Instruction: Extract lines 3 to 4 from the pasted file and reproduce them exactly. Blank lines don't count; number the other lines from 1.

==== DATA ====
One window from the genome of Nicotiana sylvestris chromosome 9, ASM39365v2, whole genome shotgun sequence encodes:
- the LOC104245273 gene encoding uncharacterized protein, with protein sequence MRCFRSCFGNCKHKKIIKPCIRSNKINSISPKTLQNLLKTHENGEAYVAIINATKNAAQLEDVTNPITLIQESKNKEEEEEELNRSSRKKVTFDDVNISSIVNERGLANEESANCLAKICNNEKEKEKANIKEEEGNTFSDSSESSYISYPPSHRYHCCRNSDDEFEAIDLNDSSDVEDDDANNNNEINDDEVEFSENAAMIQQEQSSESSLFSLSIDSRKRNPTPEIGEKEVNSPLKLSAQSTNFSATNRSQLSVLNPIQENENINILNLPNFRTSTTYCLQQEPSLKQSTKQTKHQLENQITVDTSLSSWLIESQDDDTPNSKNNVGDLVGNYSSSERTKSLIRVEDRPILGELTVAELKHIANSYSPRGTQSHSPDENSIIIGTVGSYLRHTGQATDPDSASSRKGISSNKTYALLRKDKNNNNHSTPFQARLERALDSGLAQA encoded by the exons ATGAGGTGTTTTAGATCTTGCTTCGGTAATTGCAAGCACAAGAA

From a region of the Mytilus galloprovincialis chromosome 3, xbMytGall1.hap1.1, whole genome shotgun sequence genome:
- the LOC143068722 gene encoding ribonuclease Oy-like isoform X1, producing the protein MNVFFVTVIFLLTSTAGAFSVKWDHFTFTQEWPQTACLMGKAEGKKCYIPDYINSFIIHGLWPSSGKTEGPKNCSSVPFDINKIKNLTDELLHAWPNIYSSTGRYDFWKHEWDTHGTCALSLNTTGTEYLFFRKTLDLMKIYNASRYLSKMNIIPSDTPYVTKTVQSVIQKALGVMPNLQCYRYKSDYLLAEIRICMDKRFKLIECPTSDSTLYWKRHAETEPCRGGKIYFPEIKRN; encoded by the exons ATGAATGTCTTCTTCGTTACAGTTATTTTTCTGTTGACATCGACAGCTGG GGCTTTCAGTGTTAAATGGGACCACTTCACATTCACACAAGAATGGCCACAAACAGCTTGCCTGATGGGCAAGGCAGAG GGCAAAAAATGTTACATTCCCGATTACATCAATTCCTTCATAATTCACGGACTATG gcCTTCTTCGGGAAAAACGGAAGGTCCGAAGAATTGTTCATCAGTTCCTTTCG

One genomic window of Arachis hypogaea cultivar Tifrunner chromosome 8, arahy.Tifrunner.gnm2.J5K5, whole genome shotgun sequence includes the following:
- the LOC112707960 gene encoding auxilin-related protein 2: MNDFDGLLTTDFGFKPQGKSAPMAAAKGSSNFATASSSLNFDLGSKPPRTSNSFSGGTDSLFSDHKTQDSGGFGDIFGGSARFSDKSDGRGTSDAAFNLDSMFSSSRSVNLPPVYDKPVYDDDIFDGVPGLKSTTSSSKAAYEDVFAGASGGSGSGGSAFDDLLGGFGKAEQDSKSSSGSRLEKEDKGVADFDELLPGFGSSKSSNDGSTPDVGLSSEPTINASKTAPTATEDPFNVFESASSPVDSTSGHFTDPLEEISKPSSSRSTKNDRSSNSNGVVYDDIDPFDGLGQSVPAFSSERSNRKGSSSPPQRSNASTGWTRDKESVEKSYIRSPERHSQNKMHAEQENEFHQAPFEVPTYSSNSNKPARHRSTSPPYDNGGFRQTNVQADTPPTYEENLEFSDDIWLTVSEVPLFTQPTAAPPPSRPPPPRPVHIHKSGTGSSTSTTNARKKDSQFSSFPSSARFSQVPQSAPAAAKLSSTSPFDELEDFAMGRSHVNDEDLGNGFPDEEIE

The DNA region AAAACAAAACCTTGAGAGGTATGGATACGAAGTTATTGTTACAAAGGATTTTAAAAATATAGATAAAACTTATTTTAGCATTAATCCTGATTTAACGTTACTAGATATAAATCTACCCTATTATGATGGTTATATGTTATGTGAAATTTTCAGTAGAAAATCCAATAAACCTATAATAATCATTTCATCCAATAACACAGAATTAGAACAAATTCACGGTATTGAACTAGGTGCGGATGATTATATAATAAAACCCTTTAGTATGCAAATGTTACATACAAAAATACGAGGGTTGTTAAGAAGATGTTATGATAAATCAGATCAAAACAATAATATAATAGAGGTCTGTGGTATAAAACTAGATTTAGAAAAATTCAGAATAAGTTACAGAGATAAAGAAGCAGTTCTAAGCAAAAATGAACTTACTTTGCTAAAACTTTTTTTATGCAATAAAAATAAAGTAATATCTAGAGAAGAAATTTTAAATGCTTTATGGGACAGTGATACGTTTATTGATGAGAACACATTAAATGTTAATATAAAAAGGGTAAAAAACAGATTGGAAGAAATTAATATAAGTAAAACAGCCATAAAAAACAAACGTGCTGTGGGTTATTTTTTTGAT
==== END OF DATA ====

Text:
From a region of the Mytilus galloprovincialis chromosome 3, xbMytGall1.hap1.1, whole genome shotgun sequence genome:
- the LOC143068722 gene encoding ribonuclease Oy-like isoform X1, producing the protein MNVFFVTVIFLLTSTAGAFSVKWDHFTFTQEWPQTACLMGKAEGKKCYIPDYINSFIIHGLWPSSGKTEGPKNCSSVPFDINKIKNLTDELLHAWPNIYSSTGRYDFWKHEWDTHGTCALSLNTTGTEYLFFRKTLDLMKIYNASRYLSKMNIIPSDTPYVTKTVQSVIQKALGVMPNLQCYRYKSDYLLAEIRICMDKRFKLIECPTSDSTLYWKRHAETEPCRGGKIYFPEIKRN; encoded by the exons ATGAATGTCTTCTTCGTTACAGTTATTTTTCTGTTGACATCGACAGCTGG GGCTTTCAGTGTTAAATGGGACCACTTCACATTCACACAAGAATGGCCACAAACAGCTTGCCTGATGGGCAAGGCAGAG GGCAAAAAATGTTACATTCCCGATTACATCAATTCCTTCATAATTCACGGACTATG gcCTTCTTCGGGAAAAACGGAAGGTCCGAAGAATTGTTCATCAGTTCCTTTCG